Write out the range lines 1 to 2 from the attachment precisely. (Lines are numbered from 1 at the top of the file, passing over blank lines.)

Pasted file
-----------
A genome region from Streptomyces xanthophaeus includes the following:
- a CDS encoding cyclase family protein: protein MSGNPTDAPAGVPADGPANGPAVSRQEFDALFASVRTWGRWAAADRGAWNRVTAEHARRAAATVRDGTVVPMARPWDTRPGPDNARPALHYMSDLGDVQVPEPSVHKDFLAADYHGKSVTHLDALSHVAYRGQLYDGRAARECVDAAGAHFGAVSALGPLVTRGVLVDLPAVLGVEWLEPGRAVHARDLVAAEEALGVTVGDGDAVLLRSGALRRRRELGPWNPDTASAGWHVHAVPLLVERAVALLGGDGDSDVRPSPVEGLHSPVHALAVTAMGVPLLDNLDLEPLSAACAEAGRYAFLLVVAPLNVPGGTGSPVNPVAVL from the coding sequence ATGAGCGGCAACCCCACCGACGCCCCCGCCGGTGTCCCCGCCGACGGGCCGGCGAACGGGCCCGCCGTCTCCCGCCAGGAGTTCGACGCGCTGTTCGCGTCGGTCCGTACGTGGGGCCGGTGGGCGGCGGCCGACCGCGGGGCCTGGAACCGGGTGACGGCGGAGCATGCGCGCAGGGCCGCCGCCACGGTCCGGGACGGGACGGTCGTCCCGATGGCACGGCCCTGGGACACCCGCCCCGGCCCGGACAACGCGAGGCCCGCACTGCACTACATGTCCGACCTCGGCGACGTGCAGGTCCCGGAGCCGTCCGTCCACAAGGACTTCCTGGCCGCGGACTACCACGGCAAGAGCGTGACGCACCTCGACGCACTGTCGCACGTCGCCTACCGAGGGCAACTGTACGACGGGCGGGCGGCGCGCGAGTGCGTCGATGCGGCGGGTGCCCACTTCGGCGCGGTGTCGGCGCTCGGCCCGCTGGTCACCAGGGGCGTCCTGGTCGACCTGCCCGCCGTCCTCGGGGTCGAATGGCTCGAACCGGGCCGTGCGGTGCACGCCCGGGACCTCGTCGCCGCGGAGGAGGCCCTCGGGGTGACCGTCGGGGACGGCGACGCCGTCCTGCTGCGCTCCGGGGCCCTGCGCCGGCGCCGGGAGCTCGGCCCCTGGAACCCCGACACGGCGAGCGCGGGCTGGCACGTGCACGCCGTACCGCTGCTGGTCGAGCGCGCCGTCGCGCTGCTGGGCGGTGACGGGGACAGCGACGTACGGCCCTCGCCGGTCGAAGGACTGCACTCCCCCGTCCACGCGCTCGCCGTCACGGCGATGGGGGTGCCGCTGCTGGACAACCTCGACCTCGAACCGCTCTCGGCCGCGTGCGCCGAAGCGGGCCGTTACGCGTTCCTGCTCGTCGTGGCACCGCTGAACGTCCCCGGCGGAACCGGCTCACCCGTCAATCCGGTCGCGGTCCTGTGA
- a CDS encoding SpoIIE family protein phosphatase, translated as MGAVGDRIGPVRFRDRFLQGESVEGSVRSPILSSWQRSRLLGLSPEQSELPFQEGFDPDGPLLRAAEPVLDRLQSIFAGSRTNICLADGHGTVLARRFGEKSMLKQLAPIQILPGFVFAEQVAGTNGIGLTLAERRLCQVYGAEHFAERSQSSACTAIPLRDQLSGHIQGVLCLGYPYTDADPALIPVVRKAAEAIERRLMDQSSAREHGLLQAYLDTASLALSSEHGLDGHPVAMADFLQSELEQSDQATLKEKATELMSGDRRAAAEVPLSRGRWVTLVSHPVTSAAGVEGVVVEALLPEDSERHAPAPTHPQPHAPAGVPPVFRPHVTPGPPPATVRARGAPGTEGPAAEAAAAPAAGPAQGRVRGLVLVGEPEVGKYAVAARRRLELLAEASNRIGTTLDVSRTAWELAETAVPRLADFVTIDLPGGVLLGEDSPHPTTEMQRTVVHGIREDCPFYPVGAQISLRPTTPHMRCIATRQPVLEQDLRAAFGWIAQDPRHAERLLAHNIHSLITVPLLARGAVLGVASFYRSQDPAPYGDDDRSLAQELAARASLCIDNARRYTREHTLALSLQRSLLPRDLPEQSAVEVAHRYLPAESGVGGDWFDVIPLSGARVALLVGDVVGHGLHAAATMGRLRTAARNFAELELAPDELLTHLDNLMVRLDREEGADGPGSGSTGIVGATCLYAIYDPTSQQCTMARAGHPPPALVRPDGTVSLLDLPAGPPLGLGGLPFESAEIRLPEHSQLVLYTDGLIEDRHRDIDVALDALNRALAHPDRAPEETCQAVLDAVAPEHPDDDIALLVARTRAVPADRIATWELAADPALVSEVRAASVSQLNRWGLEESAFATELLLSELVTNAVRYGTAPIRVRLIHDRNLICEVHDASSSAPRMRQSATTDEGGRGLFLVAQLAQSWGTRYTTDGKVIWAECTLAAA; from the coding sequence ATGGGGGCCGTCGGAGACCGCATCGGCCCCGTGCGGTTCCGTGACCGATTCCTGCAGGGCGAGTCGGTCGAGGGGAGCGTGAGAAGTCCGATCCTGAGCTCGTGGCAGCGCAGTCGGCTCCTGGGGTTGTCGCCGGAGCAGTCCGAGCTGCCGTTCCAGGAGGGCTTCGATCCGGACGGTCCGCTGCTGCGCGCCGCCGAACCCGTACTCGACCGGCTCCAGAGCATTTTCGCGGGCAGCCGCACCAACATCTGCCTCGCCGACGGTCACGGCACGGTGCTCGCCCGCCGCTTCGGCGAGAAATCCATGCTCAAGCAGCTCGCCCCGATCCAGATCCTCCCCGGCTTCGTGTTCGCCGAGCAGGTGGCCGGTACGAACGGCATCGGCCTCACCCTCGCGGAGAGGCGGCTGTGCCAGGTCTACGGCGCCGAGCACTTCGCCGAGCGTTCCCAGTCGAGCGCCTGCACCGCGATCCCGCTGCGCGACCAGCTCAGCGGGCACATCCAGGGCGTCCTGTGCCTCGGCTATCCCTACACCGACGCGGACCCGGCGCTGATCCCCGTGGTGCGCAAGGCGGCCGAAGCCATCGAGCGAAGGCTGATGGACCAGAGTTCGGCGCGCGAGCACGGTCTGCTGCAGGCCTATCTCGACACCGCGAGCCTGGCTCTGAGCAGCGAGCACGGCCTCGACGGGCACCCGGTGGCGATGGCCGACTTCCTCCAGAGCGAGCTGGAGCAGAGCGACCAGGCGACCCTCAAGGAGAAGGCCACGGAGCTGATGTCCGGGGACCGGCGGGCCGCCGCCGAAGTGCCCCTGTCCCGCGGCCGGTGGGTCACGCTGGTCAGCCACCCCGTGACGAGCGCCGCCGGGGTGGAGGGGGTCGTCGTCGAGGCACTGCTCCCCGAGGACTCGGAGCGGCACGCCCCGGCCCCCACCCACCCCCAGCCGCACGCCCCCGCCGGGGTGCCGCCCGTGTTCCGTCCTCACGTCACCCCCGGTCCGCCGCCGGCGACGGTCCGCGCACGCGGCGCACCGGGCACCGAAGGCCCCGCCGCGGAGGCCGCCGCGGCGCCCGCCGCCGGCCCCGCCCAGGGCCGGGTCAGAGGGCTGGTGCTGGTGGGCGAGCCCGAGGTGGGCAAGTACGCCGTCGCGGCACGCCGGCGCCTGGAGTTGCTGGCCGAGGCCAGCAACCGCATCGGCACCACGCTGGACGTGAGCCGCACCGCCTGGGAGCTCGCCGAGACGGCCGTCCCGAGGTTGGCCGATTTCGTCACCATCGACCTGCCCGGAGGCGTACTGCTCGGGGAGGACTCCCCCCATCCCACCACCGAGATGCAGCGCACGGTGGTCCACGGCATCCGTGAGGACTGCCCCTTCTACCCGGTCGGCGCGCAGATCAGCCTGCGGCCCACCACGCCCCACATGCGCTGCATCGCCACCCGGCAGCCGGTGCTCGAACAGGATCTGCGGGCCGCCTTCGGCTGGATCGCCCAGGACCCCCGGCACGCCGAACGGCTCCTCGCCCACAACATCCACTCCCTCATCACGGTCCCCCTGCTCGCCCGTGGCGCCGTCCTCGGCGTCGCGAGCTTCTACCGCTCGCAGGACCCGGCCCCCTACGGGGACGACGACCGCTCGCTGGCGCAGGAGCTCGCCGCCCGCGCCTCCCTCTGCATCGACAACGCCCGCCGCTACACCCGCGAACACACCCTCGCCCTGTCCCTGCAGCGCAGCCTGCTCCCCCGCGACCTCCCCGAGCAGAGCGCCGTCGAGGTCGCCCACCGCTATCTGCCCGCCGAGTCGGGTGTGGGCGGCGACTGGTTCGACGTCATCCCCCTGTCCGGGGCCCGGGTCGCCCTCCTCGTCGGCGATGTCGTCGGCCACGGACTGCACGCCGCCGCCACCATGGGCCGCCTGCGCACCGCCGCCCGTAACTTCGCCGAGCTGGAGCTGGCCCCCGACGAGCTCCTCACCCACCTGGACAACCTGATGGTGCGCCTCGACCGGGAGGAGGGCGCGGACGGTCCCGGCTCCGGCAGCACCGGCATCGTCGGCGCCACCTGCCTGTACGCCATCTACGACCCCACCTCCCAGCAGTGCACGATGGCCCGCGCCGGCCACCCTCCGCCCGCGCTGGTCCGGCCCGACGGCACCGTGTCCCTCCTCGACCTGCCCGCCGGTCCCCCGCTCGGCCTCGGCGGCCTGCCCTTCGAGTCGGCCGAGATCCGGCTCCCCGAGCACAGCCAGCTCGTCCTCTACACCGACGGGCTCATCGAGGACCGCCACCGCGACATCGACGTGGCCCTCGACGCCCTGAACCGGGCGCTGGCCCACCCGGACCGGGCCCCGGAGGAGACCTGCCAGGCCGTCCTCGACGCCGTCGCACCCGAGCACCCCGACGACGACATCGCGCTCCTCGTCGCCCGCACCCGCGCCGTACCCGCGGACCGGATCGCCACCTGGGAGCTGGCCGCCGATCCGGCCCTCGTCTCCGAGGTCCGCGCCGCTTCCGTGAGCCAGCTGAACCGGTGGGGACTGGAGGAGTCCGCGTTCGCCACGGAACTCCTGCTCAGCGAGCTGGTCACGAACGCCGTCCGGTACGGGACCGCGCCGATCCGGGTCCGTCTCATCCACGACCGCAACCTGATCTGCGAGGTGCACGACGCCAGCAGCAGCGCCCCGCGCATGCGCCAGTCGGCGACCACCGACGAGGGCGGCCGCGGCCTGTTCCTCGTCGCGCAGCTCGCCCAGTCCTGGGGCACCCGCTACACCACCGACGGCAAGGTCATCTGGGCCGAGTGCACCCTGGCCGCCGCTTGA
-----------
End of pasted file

A genome region from Streptomyces xanthophaeus includes the following:
- a CDS encoding cyclase family protein: protein MSGNPTDAPAGVPADGPANGPAVSRQEFDALFASVRTWGRWAAADRGAWNRVTAEHARRAAATVRDGTVVPMARPWDTRPGPDNARPALHYMSDLGDVQVPEPSVHKDFLAADYHGKSVTHLDALSHVAYRGQLYDGRAARECVDAAGAHFGAVSALGPLVTRGVLVDLPAVLGVEWLEPGRAVHARDLVAAEEALGVTVGDGDAVLLRSGALRRRRELGPWNPDTASAGWHVHAVPLLVERAVALLGGDGDSDVRPSPVEGLHSPVHALAVTAMGVPLLDNLDLEPLSAACAEAGRYAFLLVVAPLNVPGGTGSPVNPVAVL from the coding sequence ATGAGCGGCAACCCCACCGACGCCCCCGCCGGTGTCCCCGCCGACGGGCCGGCGAACGGGCCCGCCGTCTCCCGCCAGGAGTTCGACGCGCTGTTCGCGTCGGTCCGTACGTGGGGCCGGTGGGCGGCGGCCGACCGCGGGGCCTGGAACCGGGTGACGGCGGAGCATGCGCGCAGGGCCGCCGCCACGGTCCGGGACGGGACGGTCGTCCCGATGGCACGGCCCTGGGACACCCGCCCCGGCCCGGACAACGCGAGGCCCGCACTGCACTACATGTCCGACCTCGGCGACGTGCAGGTCCCGGAGCCGTCCGTCCACAAGGACTTCCTGGCCGCGGACTACCACGGCAAGAGCGTGACGCACCTCGACGCACTGTCGCACGTCGCCTACCGAGGGCAACTGTACGACGGGCGGGCGGCGCGCGAGTGCGTCGATGCGGCGGGTGCCCACTTCGGCGCGGTGTCGGCGCTCGGCCCGCTGGTCACCAGGGGCGTCCTGGTCGACCTGCCCGCCGTCCTCGGGGTCGAATGGCTCGAACCGGGCCGTGCGGTGCACGCCCGGGACCTCGTCGCCGCGGAGGAGGCCCTCGGGGTGACCGTCGGGGACGGCGACGCCGTCCTGCTGCGCTCCGGGGCCCTGCGCCGGCGCCGGGAGCTCGGCCCCTGGAACCCCGACACGGCGAGCGCGGGCTGGCACGTGCACGCCGTACCGCTGCTGGTCGAGCGCGCCGTCGCGCTGCTGGGCGGTGACGGGGACAGCGACGTACGGCCCTCGCCGGTCGAAGGACTGCACTCCCCCGTCCACGCGCTCGCCGTCACGGCGATGGGGGTGCCGCTGCTGGACAACCTCGACCTCGAACCGCTCTCGGCCGCGTGCGCCGAAGCGGGCCGTTACGCGTTCCTGCTCGTCGTGGCACCGCTGAACGTCCCCGGCGGAACCGGCTCACCCGTCAATCCGGTCGCGGTCCTGTGA